March 29, 2020

Off the Charts: For Companies, the Good Old Days Are Now

During the same period, there never was a quarter when wage and salary income amounted to less than 45 percent of the economy. Now the figure is below 44 percent.

For companies, these are boom times. For workers, the opposite is true.

The government’s first estimate of corporate profits in the third quarter was released two days before Thanksgiving, at the same time it revised the rate of G.D.P. growth in the quarter down to an annual rate of 2.0 percent.

The report showed that effective tax rates, both corporate and personal, are well below where they were during most of the post-World War II era.

Corporate profits after taxes were estimated to be $1.56 trillion, at an annual rate, during the quarter, or 10.3 percent of the size of the economy, up from 10.1 percent in the second quarter. Until 2010, the government had never reported even a single quarter in which the corporate share was as high as 9 percent, as can be seen in the accompanying charts.

The government began calculating the quarterly figures on corporate profits in 1947, but it has annual figures back to 1929. Until last year, the record annual share was 8.98 percent, set in 1929. For all of 2010, the figure was 9.56 percent.

Wage and salary income was only 43.7 percent of G.D.P., the lowest number for any period going back to 1929. That figure first fell below 45 percent in 2009.

Compared with the final three months of 2007 — as the 2007-9 recession was beginning — wage and salary income was just 1.8 percent higher in the third quarter of this year. By contrast, overall corporate profits before taxes were 35 percent higher. With estimated corporate taxes just 1.5 percent higher, after-tax profits were up 49 percent. Those figures are not adjusted for inflation.

The corporate tax figures, which are estimates by the Bureau of Economic Analysis of the Commerce Department and are subject to revision, include state and local income taxes as well as federal income taxes.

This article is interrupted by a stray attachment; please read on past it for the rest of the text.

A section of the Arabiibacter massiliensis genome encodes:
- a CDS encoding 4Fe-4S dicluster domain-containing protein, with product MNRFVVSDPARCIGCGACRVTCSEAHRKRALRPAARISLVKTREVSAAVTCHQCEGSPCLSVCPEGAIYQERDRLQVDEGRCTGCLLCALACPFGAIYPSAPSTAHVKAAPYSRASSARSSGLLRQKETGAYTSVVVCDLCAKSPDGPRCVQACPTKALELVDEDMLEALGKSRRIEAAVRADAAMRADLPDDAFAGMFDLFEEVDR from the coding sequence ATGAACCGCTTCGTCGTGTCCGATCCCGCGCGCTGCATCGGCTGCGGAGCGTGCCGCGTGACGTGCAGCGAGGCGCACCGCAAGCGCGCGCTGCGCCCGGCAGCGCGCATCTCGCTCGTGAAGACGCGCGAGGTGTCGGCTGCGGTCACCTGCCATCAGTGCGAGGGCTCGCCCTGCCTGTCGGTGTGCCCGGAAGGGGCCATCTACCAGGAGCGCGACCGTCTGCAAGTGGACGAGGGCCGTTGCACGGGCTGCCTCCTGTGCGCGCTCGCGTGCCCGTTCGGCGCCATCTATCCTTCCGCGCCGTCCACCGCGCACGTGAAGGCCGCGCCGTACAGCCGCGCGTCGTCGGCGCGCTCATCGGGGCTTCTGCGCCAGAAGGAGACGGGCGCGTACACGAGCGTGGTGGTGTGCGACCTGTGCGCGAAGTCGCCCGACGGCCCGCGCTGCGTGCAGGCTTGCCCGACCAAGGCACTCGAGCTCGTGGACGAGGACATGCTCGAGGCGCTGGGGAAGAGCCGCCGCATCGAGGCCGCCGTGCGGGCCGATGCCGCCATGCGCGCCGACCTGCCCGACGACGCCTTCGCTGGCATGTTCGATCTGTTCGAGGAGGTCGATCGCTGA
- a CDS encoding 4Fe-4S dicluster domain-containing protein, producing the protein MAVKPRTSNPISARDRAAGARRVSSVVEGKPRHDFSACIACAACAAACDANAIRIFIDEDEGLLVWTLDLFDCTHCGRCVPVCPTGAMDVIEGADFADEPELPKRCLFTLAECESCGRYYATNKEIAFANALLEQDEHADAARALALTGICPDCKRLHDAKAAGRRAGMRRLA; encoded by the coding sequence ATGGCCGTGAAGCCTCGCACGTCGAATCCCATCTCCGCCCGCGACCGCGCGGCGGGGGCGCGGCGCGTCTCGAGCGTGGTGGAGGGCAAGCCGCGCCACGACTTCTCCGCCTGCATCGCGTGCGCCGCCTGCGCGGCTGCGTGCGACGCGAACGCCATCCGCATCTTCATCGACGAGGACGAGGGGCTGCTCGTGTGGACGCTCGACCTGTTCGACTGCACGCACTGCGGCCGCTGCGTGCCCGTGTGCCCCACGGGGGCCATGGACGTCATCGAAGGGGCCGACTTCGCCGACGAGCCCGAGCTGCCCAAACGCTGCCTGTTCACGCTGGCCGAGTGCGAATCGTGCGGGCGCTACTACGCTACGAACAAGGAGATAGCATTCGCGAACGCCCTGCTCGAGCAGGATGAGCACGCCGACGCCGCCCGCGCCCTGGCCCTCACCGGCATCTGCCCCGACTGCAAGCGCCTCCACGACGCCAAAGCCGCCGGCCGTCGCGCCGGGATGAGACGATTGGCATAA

In the quarter, corporate taxes amounted to 21 percent of corporate profits, a figure that is lower than in all but two previous periods, the first two quarters of 2009, during the recent recession.

During the half-century from 1960 through 2010, corporate taxes averaged almost 34 percent of net income, so the current figure is about a third lower than average.

Personal taxes as a proportion of total personal income was estimated at 14.1 percent for the quarter. The tax figure included state and local income taxes, taxes on personal property and the employees’ share of payroll taxes like Social Security. That figure is higher than it was in recent quarters but well below the 50-year average of 15.5 percent.

That increase came despite the government’s temporary reduction of some payroll taxes this year as a way to stimulate the economy.

The figures for wage and salary income arguably understate the cost of hiring, since they exclude both the employer’s share of payroll taxes and the cost of other benefits, like health insurance. Including those costs, total compensation of employees came to 54.3 percent of G.D.P. That figure is not a record low, but it is the smallest share for any period since 1955.

Floyd Norris comments on finance and the economy at

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